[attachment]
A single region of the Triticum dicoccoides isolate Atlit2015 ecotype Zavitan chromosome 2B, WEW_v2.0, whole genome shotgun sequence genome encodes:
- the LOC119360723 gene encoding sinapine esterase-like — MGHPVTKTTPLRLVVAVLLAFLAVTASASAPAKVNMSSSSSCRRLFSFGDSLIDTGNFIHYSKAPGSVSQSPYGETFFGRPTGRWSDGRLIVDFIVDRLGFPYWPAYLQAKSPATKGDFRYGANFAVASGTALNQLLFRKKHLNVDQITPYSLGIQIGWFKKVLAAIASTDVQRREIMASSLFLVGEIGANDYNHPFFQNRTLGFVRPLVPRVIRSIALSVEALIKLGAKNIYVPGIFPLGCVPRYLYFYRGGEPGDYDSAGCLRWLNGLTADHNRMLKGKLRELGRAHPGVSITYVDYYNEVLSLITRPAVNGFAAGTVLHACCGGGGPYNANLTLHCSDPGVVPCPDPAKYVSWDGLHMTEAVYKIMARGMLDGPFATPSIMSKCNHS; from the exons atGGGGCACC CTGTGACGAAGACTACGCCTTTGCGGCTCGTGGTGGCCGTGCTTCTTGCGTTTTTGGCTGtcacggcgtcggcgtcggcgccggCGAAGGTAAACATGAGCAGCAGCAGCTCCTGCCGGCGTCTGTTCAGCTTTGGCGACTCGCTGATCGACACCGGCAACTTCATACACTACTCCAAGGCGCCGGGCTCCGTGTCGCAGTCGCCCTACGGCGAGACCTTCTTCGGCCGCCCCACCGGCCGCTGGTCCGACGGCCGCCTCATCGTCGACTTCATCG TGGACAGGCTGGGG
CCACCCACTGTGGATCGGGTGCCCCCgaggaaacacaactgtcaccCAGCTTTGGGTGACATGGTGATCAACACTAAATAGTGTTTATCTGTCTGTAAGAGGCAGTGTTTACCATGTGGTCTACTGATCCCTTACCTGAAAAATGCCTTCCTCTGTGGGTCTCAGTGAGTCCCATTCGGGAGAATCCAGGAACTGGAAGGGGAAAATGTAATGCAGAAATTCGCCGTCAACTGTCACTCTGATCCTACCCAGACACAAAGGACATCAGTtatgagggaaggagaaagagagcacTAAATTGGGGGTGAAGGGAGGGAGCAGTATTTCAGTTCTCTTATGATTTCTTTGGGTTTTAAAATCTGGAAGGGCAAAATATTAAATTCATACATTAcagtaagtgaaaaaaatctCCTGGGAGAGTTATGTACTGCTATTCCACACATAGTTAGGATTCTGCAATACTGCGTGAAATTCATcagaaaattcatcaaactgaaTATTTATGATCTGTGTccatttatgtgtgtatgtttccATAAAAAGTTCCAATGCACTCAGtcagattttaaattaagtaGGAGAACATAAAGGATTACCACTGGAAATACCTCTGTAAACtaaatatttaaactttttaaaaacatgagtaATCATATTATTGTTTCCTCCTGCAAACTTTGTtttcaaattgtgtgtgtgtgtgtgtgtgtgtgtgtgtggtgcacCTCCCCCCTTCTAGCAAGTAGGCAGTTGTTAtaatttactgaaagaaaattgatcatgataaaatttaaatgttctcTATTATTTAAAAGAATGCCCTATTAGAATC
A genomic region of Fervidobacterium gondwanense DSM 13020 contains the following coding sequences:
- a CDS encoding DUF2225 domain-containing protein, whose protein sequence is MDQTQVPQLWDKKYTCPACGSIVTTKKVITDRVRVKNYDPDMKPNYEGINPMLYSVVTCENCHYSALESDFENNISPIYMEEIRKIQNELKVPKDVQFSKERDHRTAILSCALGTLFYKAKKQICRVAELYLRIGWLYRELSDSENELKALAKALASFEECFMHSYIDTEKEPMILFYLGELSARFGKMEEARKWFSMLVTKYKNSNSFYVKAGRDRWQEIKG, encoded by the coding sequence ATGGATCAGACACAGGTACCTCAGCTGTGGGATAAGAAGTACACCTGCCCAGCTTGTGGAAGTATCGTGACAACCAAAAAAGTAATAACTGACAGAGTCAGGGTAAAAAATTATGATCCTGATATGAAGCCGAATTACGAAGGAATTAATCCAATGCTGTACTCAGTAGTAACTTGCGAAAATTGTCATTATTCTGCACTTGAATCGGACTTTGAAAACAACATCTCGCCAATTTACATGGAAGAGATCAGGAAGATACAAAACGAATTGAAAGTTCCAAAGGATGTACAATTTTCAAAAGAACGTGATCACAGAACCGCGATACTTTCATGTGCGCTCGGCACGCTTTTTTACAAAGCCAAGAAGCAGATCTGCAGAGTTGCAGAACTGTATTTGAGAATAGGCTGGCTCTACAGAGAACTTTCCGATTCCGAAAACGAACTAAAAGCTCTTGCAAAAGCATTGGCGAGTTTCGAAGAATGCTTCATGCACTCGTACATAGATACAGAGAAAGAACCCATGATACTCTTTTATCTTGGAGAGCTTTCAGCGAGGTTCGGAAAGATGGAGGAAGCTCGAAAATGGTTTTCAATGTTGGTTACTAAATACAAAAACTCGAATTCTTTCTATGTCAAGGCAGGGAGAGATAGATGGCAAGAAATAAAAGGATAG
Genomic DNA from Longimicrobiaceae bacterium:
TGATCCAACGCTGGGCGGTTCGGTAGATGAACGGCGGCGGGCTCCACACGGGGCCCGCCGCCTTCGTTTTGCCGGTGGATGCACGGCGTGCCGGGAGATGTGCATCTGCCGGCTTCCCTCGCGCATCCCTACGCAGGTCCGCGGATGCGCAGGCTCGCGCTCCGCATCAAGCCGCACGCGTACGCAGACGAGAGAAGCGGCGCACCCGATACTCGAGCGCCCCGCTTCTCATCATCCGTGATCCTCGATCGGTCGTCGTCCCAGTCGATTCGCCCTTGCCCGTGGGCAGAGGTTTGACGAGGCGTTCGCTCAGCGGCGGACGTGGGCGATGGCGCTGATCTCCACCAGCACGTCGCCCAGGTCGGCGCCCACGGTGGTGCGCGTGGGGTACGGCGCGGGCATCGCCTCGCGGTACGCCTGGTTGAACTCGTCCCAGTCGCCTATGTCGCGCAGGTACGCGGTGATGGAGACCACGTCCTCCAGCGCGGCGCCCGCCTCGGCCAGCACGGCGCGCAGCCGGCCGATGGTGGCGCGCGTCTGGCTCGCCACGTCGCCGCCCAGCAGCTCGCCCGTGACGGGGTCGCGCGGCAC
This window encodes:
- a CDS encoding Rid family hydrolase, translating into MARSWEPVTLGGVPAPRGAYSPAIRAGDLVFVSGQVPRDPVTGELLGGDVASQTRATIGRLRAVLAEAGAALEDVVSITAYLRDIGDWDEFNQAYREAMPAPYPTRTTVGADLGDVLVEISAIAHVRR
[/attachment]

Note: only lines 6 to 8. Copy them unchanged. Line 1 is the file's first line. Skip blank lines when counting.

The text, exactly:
Genomic DNA from Longimicrobiaceae bacterium:
TGATCCAACGCTGGGCGGTTCGGTAGATGAACGGCGGCGGGCTCCACACGGGGCCCGCCGCCTTCGTTTTGCCGGTGGATGCACGGCGTGCCGGGAGATGTGCATCTGCCGGCTTCCCTCGCGCATCCCTACGCAGGTCCGCGGATGCGCAGGCTCGCGCTCCGCATCAAGCCGCACGCGTACGCAGACGAGAGAAGCGGCGCACCCGATACTCGAGCGCCCCGCTTCTCATCATCCGTGATCCTCGATCGGTCGTCGTCCCAGTCGATTCGCCCTTGCCCGTGGGCAGAGGTTTGACGAGGCGTTCGCTCAGCGGCGGACGTGGGCGATGGCGCTGATCTCCACCAGCACGTCGCCCAGGTCGGCGCCCACGGTGGTGCGCGTGGGGTACGGCGCGGGCATCGCCTCGCGGTACGCCTGGTTGAACTCGTCCCAGTCGCCTATGTCGCGCAGGTACGCGGTGATGGAGACCACGTCCTCCAGCGCGGCGCCCGCCTCGGCCAGCACGGCGCGCAGCCGGCCGATGGTGGCGCGCGTCTGGCTCGCCACGTCGCCGCCCAGCAGCTCGCCCGTGACGGGGTCGCGCGGCAC
This window encodes: